The end result of the game may not have counted in the standings, but the effort and strategy sure will once the season gets started.
With Phil Jackson and Lamar Odom no longer part of the organization, there was a lot of anticipation coming into this game to see what these new Lakers would look like.
On offense, the purple and gold did a good job of keeping the offense flowing and having players move off the ball. Consequently, offensive possessions rarely seemed forced; instead we were treated to a Lakers team that consistently took high percentage shots.
Mike Brown’s offense called for Kobe Bryant to go through a series of screens courtesy of his big men to shake free around the elbow area for open shots; but the offense also used Bryant as a screener on the likes of Bynum and Gasol. With Kobe involved as the man setting the pick, the defense occasionally lost track of him and allowed him to catch the ball at the top of the key and go to work.
The off the ball movement in the offense typically provided the Lakes three main scorers the luxury of single coverage.
As a result, the Lakers managed to score 50 points in the first half on 44.7 percent field goal shooting. Although the shooting figures weren’t impressive, the purple and gold shared the ball to the tune of 11 assists and attempted 20 free throws in the first 24 minutes.
The second half on the other hand brought an entirely different look.
The Clippers ramped up their defensive intensity and dared the Lakers to beat them off the dribble. Lob City’s pressure defense generated nine turnovers in the third quarter and also forced a host of contested shots that had the Lakers looking at a 91-67 deficit after three quarters.
The offense looked better in the fourth, but Brown had some of his starters play against some of the Clippers second and third stringers.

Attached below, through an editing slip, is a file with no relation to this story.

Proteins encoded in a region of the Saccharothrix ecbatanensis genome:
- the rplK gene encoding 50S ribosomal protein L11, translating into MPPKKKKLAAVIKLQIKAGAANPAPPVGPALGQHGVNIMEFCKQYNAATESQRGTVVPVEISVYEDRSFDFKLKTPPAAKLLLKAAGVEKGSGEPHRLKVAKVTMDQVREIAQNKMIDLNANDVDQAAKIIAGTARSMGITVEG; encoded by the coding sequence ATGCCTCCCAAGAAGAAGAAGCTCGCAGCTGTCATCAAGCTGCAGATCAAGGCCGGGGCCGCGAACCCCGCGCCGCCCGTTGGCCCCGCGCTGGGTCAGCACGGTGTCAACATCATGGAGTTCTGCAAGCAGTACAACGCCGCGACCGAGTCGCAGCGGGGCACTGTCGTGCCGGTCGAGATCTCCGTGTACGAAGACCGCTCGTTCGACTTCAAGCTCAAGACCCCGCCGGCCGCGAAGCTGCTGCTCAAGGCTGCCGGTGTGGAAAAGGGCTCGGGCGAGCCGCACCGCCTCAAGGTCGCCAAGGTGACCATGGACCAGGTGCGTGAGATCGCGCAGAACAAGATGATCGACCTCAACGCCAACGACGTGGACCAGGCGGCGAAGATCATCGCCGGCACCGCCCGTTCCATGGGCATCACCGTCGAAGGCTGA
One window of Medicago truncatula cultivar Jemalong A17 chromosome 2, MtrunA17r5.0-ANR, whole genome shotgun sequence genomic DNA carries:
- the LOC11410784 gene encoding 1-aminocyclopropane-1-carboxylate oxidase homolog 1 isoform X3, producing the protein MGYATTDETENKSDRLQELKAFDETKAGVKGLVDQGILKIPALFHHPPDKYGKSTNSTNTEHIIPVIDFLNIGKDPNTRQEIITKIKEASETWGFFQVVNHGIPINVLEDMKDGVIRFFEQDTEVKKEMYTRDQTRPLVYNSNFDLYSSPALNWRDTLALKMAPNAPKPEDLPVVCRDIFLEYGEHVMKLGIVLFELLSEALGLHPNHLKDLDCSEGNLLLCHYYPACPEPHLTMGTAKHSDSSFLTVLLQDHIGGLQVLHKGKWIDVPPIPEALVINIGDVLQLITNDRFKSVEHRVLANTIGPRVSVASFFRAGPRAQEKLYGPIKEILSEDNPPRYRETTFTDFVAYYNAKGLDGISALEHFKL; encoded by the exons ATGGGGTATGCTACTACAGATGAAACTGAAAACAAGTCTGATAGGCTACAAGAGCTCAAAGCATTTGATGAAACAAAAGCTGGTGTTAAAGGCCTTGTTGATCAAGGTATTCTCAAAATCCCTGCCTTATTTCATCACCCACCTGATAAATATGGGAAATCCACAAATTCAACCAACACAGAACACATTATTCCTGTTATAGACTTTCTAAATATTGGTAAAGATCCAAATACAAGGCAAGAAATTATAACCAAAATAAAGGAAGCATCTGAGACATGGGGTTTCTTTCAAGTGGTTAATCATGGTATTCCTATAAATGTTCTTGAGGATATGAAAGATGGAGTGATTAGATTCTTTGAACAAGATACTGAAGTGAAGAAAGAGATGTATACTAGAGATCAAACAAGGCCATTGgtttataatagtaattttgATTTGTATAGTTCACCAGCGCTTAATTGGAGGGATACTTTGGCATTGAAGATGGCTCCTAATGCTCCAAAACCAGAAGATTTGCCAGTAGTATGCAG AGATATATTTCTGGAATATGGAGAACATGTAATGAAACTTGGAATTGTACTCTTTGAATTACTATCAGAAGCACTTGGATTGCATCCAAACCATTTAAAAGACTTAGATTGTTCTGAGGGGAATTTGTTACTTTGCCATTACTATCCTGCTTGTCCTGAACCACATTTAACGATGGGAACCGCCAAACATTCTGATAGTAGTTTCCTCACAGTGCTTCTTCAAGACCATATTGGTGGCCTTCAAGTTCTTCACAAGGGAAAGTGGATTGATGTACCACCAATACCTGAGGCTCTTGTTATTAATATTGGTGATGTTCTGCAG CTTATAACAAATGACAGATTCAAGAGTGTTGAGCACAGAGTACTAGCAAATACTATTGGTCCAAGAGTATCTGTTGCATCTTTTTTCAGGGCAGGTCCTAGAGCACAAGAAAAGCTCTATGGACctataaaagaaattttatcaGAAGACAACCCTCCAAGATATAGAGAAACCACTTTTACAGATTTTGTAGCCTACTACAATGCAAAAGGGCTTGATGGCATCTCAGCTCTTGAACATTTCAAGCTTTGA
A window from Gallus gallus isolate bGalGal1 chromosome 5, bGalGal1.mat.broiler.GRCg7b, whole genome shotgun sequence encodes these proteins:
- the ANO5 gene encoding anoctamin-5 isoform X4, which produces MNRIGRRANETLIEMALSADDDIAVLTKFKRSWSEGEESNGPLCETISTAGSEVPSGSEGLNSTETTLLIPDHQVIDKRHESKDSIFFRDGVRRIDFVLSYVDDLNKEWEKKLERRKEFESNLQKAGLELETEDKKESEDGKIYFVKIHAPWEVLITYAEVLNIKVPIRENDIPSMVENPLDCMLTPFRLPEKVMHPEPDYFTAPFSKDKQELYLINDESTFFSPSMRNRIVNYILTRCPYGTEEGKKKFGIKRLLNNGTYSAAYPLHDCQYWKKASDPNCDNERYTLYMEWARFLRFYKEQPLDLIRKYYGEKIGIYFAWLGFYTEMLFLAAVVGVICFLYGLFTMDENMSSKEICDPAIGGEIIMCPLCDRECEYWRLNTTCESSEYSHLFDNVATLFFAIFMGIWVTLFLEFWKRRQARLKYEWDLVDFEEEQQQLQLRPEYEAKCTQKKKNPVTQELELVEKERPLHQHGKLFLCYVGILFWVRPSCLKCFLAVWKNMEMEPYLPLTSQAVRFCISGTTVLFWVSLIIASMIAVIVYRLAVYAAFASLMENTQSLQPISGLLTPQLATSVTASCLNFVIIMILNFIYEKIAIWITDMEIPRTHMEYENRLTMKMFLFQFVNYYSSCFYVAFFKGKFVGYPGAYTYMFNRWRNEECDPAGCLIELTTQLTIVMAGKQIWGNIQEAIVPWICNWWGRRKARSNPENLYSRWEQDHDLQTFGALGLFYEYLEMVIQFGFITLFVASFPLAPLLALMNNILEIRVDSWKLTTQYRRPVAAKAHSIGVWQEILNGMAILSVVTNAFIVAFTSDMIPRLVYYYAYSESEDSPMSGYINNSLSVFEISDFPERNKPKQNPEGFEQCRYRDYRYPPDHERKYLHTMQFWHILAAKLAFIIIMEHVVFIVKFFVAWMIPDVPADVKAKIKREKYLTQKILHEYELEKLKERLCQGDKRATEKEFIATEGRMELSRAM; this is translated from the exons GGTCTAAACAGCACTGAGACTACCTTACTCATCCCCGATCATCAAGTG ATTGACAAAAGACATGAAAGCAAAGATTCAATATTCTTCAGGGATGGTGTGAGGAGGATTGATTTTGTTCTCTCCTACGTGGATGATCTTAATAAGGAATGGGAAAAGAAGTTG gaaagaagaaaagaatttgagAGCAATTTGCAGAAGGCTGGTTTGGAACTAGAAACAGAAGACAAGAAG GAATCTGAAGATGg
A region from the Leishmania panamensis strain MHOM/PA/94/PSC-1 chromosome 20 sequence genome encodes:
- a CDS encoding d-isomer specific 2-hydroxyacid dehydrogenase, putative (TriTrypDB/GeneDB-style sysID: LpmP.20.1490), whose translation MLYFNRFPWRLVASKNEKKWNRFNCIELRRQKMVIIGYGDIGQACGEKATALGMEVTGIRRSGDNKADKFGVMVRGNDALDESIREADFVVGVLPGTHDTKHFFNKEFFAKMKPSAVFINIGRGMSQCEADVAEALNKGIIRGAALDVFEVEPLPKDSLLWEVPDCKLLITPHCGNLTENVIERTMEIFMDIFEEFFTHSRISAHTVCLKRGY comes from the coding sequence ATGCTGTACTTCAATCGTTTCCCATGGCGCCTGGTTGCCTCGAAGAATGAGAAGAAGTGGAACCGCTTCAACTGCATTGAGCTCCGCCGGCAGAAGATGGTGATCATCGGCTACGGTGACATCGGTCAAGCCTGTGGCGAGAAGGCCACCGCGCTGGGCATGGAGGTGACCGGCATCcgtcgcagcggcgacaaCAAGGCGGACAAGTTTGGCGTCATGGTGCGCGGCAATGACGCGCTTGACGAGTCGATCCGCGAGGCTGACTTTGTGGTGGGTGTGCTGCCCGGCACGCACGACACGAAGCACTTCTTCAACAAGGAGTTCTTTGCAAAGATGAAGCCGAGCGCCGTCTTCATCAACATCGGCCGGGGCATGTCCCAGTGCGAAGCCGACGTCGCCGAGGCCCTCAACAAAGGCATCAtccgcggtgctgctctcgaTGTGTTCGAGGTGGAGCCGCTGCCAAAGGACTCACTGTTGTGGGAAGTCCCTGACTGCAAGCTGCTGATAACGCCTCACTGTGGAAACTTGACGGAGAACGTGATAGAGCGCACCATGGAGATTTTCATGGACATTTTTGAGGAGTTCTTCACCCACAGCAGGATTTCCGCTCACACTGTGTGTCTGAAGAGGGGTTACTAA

On defense, the home team did a terrific job of guarding the post; thwarting every Blake Griffin post up opportunity by pushing him out of his comfort zone or simply forcing him towards the help.
In pick and roll coverage, Brown’s philosophy for this game was to send his big men out to hedge hard out on ballhandlers and recover back to their initial assignment.
Against most teams, the strategy has the potential to stymie an offense; but against Chris Paul it did little to negate his playmaking ability. Indeed, Paul was able to either split the trap, isolate his man or just find his teammate during the split second he was open for a terrific look at the basket.
Also, the inability to limit the Clippers guard play resulted in several open looks from 3-point range (the Clips converted 13-of-28 from deep), an area in which the Lakers excelled at defensively last season.
Furthermore, the Lakers’ 21 turnovers led to a multitude of transition opportunities for the Clippers; who also happened to be the quicker and more athletic team.
The purple and gold’s interior defense was solid throughout, however it was awfully tough to notice given how the Clippers’ starting backcourt shredded their defenders (40 points, 12 assists, 11-for-17 field goal shooting) and then set up their big people for some sensational finishes.
With that said, this game was a learning opportunity for Mike Brown and his team. The trio of Bryant, Bynum and Gasol probably performed as expected, combining for 53 points and 22 rebounds on 48.4 percent field goal shooting, but some other players turned heads as well.
Darius Morris came off the bench to score 11 points and Josh McRoberts did a good job of running the floor and finding his teammates. The former Duke player did have three turnovers, but once he gets some familiarity with the team, one would expect the amount of miscues to drop.
Coach Brown will have to make a few adjustments to avoid mistakes against ball pressure to ensure his team maximizes their possessions. Indeed, the Lakers still managed to run off 23 fast break points, attempted a total of 41 free throws and won the rebounding battle.
Let’s see if these positives translate into the next preseason game and then the regular season.